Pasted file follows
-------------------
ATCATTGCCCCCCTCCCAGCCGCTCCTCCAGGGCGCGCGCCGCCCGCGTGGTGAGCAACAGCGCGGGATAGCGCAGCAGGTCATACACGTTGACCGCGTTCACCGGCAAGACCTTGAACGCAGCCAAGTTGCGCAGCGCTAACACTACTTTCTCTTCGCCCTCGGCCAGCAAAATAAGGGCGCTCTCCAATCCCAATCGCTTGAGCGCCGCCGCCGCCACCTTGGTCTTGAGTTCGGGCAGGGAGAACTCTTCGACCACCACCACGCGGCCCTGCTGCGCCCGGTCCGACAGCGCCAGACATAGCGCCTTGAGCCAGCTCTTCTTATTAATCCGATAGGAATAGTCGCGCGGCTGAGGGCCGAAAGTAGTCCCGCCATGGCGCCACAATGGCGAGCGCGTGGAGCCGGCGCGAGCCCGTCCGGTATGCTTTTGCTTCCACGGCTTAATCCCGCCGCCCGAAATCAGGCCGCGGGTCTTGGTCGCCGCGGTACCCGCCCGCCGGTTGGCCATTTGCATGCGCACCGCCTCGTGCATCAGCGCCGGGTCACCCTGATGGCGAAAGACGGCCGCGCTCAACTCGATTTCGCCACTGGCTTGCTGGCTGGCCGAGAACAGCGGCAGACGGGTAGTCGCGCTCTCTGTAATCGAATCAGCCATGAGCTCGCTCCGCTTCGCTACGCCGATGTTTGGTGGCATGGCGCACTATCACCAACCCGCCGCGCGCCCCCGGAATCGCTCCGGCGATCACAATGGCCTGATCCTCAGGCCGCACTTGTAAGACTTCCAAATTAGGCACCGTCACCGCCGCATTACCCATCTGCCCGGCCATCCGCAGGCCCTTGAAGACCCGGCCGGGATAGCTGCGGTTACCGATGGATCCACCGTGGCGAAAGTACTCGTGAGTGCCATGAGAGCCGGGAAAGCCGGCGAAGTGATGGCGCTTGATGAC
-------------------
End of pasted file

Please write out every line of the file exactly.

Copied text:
ATCATTGCCCCCCTCCCAGCCGCTCCTCCAGGGCGCGCGCCGCCCGCGTGGTGAGCAACAGCGCGGGATAGCGCAGCAGGTCATACACGTTGACCGCGTTCACCGGCAAGACCTTGAACGCAGCCAAGTTGCGCAGCGCTAACACTACTTTCTCTTCGCCCTCGGCCAGCAAAATAAGGGCGCTCTCCAATCCCAATCGCTTGAGCGCCGCCGCCGCCACCTTGGTCTTGAGTTCGGGCAGGGAGAACTCTTCGACCACCACCACGCGGCCCTGCTGCGCCCGGTCCGACAGCGCCAGACATAGCGCCTTGAGCCAGCTCTTCTTATTAATCCGATAGGAATAGTCGCGCGGCTGAGGGCCGAAAGTAGTCCCGCCATGGCGCCACAATGGCGAGCGCGTGGAGCCGGCGCGAGCCCGTCCGGTATGCTTTTGCTTCCACGGCTTAATCCCGCCGCCCGAAATCAGGCCGCGGGTCTTGGTCGCCGCGGTACCCGCCCGCCGGTTGGCCATTTGCATGCGCACCGCCTCGTGCATCAGCGCCGGGTCACCCTGATGGCGAAAGACGGCCGCGCTCAACTCGATTTCGCCACTGGCTTGCTGGCTGGCCGAGAACAGCGGCAGACGGGTAGTCGCGCTCTCTGTAATCGAATCAGCCATGAGCTCGCTCCGCTTCGCTACGCCGATGTTTGGTGGCATGGCGCACTATCACCAACCCGCCGCGCGCCCCCGGAATCGCTCCGGCGATCACAATGGCCTGATCCTCAGGCCGCACTTGTAAGACTTCCAAATTAGGCACCGTCACCGCCGCATTACCCATCTGCCCGGCCATCCGCAGGCCCTTGAAGACCCGGCCGGGATAGCTGCGGTTACCGATGGATCCACCGTGGCGAAAGTACTCGTGAGTGCCATGAGAGCCGGGAAAGCCGGCGAAGTGATGGCGCTTGATGAC